Showing posts from October, 2016

Basic Health Access Recent Blog Posts

Biomedical Focus is Ruining US


More Quality Measures for Homebound Seniors - Not Hardly

Quality measurement focus has resulted in higher cost, distractions from care, and lower productivity. Articles proposing more quality measure emphasis may be popular but will not move homebound seniors toward the care that they need. An understanding of the situations facing homebound seniors is required. Based on higher levels of disabled payments, Social Security payments, Medicare patients, Medicaid patients, seniors, obesity, smoking, and sedentary lifestyle at least 45% of homebound seniors are found in 2621 lowest physician concentration counties. It helps to have access to care and workforce to provide care and local resources and many other areas addressed before more quality measures. Homebound seniors where care is needed face Lack of mobility - condition, housingLack of transportation - due to family situations and lesser public transportationLack of insurance competitionInsurers who avoid them due to cost and complexityProviders who avoid them due to payment too lowLack of a…

What Is Stunning in Primary Care Is No Change By Design

Health Affairs has another of a long line of interesting articles that point out the potential of nurse practitioners and other interventions regarding primary care, but with stunning failure to document the primary care situation and what is needed to address recovery of basic health access. 

In this stunning Health Affairs article - the usual promotions of nurse practitioners are noted. The article fails to note the limitations such as fewest active, fewest years in NP careers, highest turnover, lack of specificity of primary care training for primary care outcome result, steady departures from primary care - shaped by NP training design and made worse by payments too low for NP and for primary care.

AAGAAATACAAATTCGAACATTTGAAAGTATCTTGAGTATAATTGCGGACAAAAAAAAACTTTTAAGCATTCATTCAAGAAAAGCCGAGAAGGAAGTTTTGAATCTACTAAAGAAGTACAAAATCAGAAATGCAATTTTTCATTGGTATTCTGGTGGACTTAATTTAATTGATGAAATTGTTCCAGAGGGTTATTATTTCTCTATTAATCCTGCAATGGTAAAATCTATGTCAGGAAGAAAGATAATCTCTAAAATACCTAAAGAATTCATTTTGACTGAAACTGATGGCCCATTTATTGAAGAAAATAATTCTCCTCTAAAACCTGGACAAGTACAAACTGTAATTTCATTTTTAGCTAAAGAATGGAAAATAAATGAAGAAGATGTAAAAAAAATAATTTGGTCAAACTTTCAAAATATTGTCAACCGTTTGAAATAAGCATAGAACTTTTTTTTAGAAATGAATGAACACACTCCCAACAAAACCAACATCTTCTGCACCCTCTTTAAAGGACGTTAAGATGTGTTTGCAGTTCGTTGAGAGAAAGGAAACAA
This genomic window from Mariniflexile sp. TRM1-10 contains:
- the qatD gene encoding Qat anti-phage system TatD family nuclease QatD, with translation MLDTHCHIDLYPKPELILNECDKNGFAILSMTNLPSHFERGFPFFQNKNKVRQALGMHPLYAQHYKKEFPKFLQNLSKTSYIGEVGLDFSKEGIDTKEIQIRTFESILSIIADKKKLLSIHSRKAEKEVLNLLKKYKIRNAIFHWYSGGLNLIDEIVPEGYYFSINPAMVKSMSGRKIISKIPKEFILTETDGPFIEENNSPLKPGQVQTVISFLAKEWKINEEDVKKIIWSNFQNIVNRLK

How Long Do We Tolerate Lack of Primary Care Delivery Capacity Increase Despite  Four new sources of primary care with more proposedHuge expansions of new sourcesCountless training interventionsCountless billions for primary care training that yields less and less primary careIn…

Oregon PCMH Saved 240 Million But Spent Over 250 Million

The latest headlines spout 250 million saved for Oregon in the movement to Primary Care Medical Home. Claims of savings often fail to consider the additional costs of an intervention or the supplemental government or foundation funding required. Based on $105,000 additional cost per primary care physician per year the following table demonstrates $250 million to 1 billion dollars more in cost for primary care medical home across Oregon. It is important to consider not just the savings, but also the higher costs of new models.

Specifics are not given but the impact of the primary care medical home can be estimated across the number of clinics that could participate and the doctors per clinic over a 2 or 3 year period. The number of doctors may be small compared to actual. The high and low levels are shown along with a possible average cost. If studies involved less than 2 years they should not have gained print.

The limitations in new studies with new measurements as measured and analy…